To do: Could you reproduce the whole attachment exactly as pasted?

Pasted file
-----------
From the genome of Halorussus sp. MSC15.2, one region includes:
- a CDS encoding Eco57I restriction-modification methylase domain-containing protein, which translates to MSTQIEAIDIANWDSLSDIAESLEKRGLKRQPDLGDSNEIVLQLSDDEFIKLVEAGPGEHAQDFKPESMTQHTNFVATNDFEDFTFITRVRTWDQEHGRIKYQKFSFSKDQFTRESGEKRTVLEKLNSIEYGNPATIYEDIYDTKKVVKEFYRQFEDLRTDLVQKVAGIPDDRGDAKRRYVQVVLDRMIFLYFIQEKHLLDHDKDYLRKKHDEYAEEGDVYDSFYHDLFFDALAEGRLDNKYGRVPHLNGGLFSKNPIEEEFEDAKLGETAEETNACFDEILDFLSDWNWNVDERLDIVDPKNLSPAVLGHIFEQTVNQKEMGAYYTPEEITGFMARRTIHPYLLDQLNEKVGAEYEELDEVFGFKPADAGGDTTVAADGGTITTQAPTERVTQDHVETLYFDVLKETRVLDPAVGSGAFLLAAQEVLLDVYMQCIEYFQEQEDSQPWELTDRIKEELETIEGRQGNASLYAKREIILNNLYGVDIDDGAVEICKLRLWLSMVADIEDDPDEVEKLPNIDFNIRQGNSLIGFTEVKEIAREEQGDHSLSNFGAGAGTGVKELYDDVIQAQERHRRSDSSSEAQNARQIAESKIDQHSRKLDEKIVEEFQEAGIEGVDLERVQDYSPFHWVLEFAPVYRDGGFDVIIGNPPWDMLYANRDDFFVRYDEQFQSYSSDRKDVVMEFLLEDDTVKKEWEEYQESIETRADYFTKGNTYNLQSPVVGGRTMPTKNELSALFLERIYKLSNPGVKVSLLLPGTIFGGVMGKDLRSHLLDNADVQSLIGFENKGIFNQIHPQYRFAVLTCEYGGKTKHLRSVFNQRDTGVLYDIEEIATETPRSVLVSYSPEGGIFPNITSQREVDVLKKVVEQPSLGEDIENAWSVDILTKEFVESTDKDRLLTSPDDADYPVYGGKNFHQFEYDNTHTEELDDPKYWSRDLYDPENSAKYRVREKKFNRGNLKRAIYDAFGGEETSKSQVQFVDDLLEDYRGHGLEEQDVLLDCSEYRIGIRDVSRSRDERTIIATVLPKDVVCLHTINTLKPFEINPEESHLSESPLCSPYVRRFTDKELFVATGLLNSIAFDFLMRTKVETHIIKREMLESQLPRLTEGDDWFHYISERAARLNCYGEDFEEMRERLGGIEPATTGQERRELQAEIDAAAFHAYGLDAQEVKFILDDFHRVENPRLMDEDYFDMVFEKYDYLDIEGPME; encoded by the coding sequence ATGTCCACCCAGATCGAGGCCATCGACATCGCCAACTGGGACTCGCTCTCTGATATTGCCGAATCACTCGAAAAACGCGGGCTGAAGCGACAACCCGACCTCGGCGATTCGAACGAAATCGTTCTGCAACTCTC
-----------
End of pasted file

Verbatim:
From the genome of Halorussus sp. MSC15.2, one region includes:
- a CDS encoding Eco57I restriction-modification methylase domain-containing protein, which translates to MSTQIEAIDIANWDSLSDIAESLEKRGLKRQPDLGDSNEIVLQLSDDEFIKLVEAGPGEHAQDFKPESMTQHTNFVATNDFEDFTFITRVRTWDQEHGRIKYQKFSFSKDQFTRESGEKRTVLEKLNSIEYGNPATIYEDIYDTKKVVKEFYRQFEDLRTDLVQKVAGIPDDRGDAKRRYVQVVLDRMIFLYFIQEKHLLDHDKDYLRKKHDEYAEEGDVYDSFYHDLFFDALAEGRLDNKYGRVPHLNGGLFSKNPIEEEFEDAKLGETAEETNACFDEILDFLSDWNWNVDERLDIVDPKNLSPAVLGHIFEQTVNQKEMGAYYTPEEITGFMARRTIHPYLLDQLNEKVGAEYEELDEVFGFKPADAGGDTTVAADGGTITTQAPTERVTQDHVETLYFDVLKETRVLDPAVGSGAFLLAAQEVLLDVYMQCIEYFQEQEDSQPWELTDRIKEELETIEGRQGNASLYAKREIILNNLYGVDIDDGAVEICKLRLWLSMVADIEDDPDEVEKLPNIDFNIRQGNSLIGFTEVKEIAREEQGDHSLSNFGAGAGTGVKELYDDVIQAQERHRRSDSSSEAQNARQIAESKIDQHSRKLDEKIVEEFQEAGIEGVDLERVQDYSPFHWVLEFAPVYRDGGFDVIIGNPPWDMLYANRDDFFVRYDEQFQSYSSDRKDVVMEFLLEDDTVKKEWEEYQESIETRADYFTKGNTYNLQSPVVGGRTMPTKNELSALFLERIYKLSNPGVKVSLLLPGTIFGGVMGKDLRSHLLDNADVQSLIGFENKGIFNQIHPQYRFAVLTCEYGGKTKHLRSVFNQRDTGVLYDIEEIATETPRSVLVSYSPEGGIFPNITSQREVDVLKKVVEQPSLGEDIENAWSVDILTKEFVESTDKDRLLTSPDDADYPVYGGKNFHQFEYDNTHTEELDDPKYWSRDLYDPENSAKYRVREKKFNRGNLKRAIYDAFGGEETSKSQVQFVDDLLEDYRGHGLEEQDVLLDCSEYRIGIRDVSRSRDERTIIATVLPKDVVCLHTINTLKPFEINPEESHLSESPLCSPYVRRFTDKELFVATGLLNSIAFDFLMRTKVETHIIKREMLESQLPRLTEGDDWFHYISERAARLNCYGEDFEEMRERLGGIEPATTGQERRELQAEIDAAAFHAYGLDAQEVKFILDDFHRVENPRLMDEDYFDMVFEKYDYLDIEGPME; encoded by the coding sequence ATGTCCACCCAGATCGAGGCCATCGACATCGCCAACTGGGACTCGCTCTCTGATATTGCCGAATCACTCGAAAAACGCGGGCTGAAGCGACAACCCGACCTCGGCGATTCGAACGAAATCGTTCTGCAACTCTC